concoct

[kon-kokt, kuhn-]
verb (used with object)
1.
to prepare or make by combining ingredients, especially in cookery: to concoct a meal from leftovers.
2.
to devise; make up; contrive: to concoct an excuse.

Origin:
1525–35; < Latin concoctus (past participle of concoquere to cook together), equivalent to con- con- + coc-, variant stem of coquere to boil, cook1 (akin to Greek péptein; see pepsin, peptic) + -tus past participle ending

concocter, concoctor, noun
concoctive, adjective
well-concocted, adjective


2. invent, fabricate, hatch.
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Based on the Random House Dictionary, © Random House, Inc. 2014.
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World English Dictionary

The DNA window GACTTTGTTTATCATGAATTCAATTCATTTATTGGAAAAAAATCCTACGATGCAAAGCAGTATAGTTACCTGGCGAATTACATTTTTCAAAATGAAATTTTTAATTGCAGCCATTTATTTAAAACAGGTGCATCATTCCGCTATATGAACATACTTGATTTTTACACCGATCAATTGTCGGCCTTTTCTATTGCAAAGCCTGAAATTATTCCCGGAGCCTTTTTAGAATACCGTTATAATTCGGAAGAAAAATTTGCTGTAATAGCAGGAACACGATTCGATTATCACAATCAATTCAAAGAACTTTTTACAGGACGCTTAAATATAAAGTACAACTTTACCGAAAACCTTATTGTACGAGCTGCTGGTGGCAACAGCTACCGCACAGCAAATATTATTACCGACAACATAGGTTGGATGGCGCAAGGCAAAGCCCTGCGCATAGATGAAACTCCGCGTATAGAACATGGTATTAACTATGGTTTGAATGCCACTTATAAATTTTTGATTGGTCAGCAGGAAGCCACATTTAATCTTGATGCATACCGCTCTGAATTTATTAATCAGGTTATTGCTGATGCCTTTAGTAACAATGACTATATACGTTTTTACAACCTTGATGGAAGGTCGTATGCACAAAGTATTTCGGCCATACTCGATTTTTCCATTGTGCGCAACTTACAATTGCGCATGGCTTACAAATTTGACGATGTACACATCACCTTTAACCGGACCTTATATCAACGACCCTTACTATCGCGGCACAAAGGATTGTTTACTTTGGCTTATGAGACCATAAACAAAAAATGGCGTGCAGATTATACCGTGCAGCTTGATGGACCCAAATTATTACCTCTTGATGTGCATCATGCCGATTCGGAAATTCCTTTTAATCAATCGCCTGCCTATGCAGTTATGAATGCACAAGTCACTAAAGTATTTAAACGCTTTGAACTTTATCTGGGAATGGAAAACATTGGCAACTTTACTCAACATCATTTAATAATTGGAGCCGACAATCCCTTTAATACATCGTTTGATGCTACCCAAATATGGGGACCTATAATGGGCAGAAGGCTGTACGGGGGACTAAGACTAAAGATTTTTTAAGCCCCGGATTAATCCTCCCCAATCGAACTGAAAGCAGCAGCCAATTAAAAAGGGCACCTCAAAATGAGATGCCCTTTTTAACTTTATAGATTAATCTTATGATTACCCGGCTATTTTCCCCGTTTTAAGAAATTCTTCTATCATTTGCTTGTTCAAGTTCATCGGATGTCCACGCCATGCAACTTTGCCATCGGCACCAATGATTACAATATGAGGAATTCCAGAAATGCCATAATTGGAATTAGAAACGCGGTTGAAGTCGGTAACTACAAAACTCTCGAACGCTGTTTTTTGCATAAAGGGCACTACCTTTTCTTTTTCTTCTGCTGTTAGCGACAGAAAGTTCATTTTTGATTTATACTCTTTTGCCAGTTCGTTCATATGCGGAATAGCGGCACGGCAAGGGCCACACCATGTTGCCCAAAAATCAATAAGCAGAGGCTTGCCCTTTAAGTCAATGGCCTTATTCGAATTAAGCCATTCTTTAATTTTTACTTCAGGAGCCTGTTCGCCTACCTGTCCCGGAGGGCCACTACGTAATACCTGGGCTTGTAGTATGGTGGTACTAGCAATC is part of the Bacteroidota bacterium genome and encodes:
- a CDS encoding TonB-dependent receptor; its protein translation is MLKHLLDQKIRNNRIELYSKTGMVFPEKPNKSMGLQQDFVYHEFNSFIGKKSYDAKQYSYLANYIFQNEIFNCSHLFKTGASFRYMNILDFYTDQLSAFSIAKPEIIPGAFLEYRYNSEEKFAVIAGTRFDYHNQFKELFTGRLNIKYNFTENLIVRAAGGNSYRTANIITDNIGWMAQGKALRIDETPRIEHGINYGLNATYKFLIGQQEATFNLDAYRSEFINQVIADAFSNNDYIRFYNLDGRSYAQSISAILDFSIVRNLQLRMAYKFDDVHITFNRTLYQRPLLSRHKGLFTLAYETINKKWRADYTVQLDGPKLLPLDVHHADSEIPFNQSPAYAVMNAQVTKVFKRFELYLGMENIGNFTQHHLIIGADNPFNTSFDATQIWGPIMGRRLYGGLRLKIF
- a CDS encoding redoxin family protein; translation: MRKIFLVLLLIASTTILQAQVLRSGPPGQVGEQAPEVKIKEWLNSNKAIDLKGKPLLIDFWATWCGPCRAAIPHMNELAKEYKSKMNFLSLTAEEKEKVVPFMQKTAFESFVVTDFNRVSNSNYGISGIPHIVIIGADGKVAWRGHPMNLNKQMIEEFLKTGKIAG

concoct (kənˈkɒkt)
 
vb
1.  to make by combining different ingredients
2.  to invent; make up; contrive
 
[C16: from Latin concoctus cooked together, from concoquere, from coquere to cook]
 
con'cocter
 
n
 
con'coctor
 
n
 
con'coctive
 
adj

Collins English Dictionary - Complete & Unabridged 10th Edition
2009 © William Collins Sons & Co. Ltd. 1979, 1986 © HarperCollins
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Etymonline
Word Origin & History

concoct
1530s, from L. concoctus, pp. of concoquere "to boil together, prepare," from com- "together" + coquere "to cook" (see cook (n.)). First expanded metaphorically beyond cooking 1792.
Online Etymology Dictionary, © 2010 Douglas Harper
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Example sentences
The newspaper never admitted it concocted the story.
But all these extraordinary extracurricular activities are almost always
  artificially concocted.
What's much more troubling are the concocted rumors about his alleged
  relationship with a student.
Kellogg concocted healthy alternatives to vary the menu for patients.
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